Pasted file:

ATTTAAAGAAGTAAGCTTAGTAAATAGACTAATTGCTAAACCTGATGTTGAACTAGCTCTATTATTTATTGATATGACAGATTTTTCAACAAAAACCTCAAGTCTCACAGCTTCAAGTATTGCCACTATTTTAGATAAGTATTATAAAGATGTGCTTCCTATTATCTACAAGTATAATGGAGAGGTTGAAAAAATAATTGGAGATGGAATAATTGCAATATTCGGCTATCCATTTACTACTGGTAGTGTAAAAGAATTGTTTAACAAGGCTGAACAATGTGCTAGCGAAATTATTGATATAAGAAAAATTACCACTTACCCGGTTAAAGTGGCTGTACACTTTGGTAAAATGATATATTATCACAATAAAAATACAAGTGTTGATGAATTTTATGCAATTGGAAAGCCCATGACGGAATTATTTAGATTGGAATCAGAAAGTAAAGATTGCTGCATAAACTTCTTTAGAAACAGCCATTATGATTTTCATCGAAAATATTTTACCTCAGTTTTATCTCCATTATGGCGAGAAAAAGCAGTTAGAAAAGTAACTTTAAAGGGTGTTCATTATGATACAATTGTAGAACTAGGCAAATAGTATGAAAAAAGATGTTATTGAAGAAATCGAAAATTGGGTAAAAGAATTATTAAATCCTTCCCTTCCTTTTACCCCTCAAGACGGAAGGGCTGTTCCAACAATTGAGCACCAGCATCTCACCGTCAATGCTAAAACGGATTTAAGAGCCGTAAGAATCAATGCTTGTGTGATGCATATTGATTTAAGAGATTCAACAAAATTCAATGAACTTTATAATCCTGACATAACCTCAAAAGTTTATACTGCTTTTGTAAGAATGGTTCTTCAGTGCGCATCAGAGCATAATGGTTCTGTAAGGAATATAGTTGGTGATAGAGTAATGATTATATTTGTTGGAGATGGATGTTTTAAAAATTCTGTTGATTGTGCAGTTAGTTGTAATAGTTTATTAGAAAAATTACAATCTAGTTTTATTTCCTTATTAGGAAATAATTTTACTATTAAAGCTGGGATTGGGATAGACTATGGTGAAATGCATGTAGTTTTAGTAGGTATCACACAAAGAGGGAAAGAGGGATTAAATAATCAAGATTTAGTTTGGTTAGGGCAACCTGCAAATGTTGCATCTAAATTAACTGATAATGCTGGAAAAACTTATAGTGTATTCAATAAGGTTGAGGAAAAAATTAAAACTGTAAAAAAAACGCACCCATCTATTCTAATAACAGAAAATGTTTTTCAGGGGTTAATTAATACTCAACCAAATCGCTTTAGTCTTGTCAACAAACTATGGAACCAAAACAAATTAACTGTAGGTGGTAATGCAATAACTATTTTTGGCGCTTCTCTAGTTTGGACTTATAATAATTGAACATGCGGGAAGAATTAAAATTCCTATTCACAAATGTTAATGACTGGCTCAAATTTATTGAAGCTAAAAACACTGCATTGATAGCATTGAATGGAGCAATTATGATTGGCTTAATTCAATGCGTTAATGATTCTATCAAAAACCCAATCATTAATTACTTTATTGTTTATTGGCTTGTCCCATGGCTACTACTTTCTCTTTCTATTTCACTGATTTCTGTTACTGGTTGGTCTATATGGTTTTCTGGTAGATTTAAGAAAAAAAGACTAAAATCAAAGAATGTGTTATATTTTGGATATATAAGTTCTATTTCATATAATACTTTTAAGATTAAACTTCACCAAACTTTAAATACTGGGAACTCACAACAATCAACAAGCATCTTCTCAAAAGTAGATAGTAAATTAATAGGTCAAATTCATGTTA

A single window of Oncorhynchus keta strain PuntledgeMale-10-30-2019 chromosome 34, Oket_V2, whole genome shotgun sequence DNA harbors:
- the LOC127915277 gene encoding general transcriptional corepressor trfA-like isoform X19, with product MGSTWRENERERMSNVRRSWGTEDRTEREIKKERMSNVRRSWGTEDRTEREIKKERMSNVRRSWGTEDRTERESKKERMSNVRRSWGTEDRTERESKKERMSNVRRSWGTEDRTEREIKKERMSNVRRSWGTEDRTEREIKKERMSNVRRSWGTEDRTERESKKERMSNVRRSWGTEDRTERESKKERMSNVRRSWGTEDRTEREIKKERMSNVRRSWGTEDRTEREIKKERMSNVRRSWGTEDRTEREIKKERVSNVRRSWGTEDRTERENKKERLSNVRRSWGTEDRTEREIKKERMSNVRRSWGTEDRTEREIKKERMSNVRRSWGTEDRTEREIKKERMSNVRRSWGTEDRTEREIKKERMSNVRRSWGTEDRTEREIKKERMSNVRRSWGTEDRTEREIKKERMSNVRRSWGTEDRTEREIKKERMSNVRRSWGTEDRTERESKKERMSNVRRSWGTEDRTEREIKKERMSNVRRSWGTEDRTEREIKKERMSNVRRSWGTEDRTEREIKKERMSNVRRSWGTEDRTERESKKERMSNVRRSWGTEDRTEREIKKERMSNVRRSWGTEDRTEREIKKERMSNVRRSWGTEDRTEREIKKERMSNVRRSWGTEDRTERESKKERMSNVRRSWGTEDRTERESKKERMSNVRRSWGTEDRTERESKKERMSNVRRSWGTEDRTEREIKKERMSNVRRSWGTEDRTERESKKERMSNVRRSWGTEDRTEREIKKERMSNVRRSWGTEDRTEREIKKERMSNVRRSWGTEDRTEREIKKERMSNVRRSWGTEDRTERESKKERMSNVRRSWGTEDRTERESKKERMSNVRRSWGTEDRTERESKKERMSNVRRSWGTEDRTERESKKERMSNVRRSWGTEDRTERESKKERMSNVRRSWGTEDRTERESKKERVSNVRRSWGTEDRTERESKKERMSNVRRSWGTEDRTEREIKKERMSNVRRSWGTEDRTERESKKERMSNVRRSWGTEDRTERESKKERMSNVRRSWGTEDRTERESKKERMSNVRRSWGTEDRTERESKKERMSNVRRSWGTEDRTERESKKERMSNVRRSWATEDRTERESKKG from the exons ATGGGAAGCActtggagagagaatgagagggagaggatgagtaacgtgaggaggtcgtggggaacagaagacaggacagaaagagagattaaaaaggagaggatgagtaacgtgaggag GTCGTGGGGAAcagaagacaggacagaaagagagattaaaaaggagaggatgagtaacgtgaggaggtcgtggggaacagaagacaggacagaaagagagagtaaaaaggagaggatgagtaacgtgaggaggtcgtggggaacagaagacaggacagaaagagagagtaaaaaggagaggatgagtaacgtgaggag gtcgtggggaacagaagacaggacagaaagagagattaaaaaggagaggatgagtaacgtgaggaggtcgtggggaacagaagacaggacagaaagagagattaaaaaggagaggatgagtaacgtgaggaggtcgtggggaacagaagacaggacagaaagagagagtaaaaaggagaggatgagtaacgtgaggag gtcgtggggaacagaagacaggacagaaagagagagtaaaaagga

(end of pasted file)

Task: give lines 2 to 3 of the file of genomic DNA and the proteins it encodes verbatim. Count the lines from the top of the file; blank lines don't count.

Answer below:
A single window of Oncorhynchus keta strain PuntledgeMale-10-30-2019 chromosome 34, Oket_V2, whole genome shotgun sequence DNA harbors:
- the LOC127915277 gene encoding general transcriptional corepressor trfA-like isoform X19, with product MGSTWRENERERMSNVRRSWGTEDRTEREIKKERMSNVRRSWGTEDRTEREIKKERMSNVRRSWGTEDRTERESKKERMSNVRRSWGTEDRTERESKKERMSNVRRSWGTEDRTEREIKKERMSNVRRSWGTEDRTEREIKKERMSNVRRSWGTEDRTERESKKERMSNVRRSWGTEDRTERESKKERMSNVRRSWGTEDRTEREIKKERMSNVRRSWGTEDRTEREIKKERMSNVRRSWGTEDRTEREIKKERVSNVRRSWGTEDRTERENKKERLSNVRRSWGTEDRTEREIKKERMSNVRRSWGTEDRTEREIKKERMSNVRRSWGTEDRTEREIKKERMSNVRRSWGTEDRTEREIKKERMSNVRRSWGTEDRTEREIKKERMSNVRRSWGTEDRTEREIKKERMSNVRRSWGTEDRTEREIKKERMSNVRRSWGTEDRTERESKKERMSNVRRSWGTEDRTEREIKKERMSNVRRSWGTEDRTEREIKKERMSNVRRSWGTEDRTEREIKKERMSNVRRSWGTEDRTERESKKERMSNVRRSWGTEDRTEREIKKERMSNVRRSWGTEDRTEREIKKERMSNVRRSWGTEDRTEREIKKERMSNVRRSWGTEDRTERESKKERMSNVRRSWGTEDRTERESKKERMSNVRRSWGTEDRTERESKKERMSNVRRSWGTEDRTEREIKKERMSNVRRSWGTEDRTERESKKERMSNVRRSWGTEDRTEREIKKERMSNVRRSWGTEDRTEREIKKERMSNVRRSWGTEDRTEREIKKERMSNVRRSWGTEDRTERESKKERMSNVRRSWGTEDRTERESKKERMSNVRRSWGTEDRTERESKKERMSNVRRSWGTEDRTERESKKERMSNVRRSWGTEDRTERESKKERMSNVRRSWGTEDRTERESKKERVSNVRRSWGTEDRTERESKKERMSNVRRSWGTEDRTEREIKKERMSNVRRSWGTEDRTERESKKERMSNVRRSWGTEDRTERESKKERMSNVRRSWGTEDRTERESKKERMSNVRRSWGTEDRTERESKKERMSNVRRSWGTEDRTERESKKERMSNVRRSWATEDRTERESKKG from the exons ATGGGAAGCActtggagagagaatgagagggagaggatgagtaacgtgaggaggtcgtggggaacagaagacaggacagaaagagagattaaaaaggagaggatgagtaacgtgaggag GTCGTGGGGAAcagaagacaggacagaaagagagattaaaaaggagaggatgagtaacgtgaggaggtcgtggggaacagaagacaggacagaaagagagagtaaaaaggagaggatgagtaacgtgaggaggtcgtggggaacagaagacaggacagaaagagagagtaaaaaggagaggatgagtaacgtgaggag gtcgtggggaacagaagacaggacagaaagagagattaaaaaggagaggatgagtaacgtgaggaggtcgtggggaacagaagacaggacagaaagagagattaaaaaggagaggatgagtaacgtgaggaggtcgtggggaacagaagacaggacagaaagagagagtaaaaaggagaggatgagtaacgtgaggag gtcgtggggaacagaagacaggacagaaagagagagtaaaaagga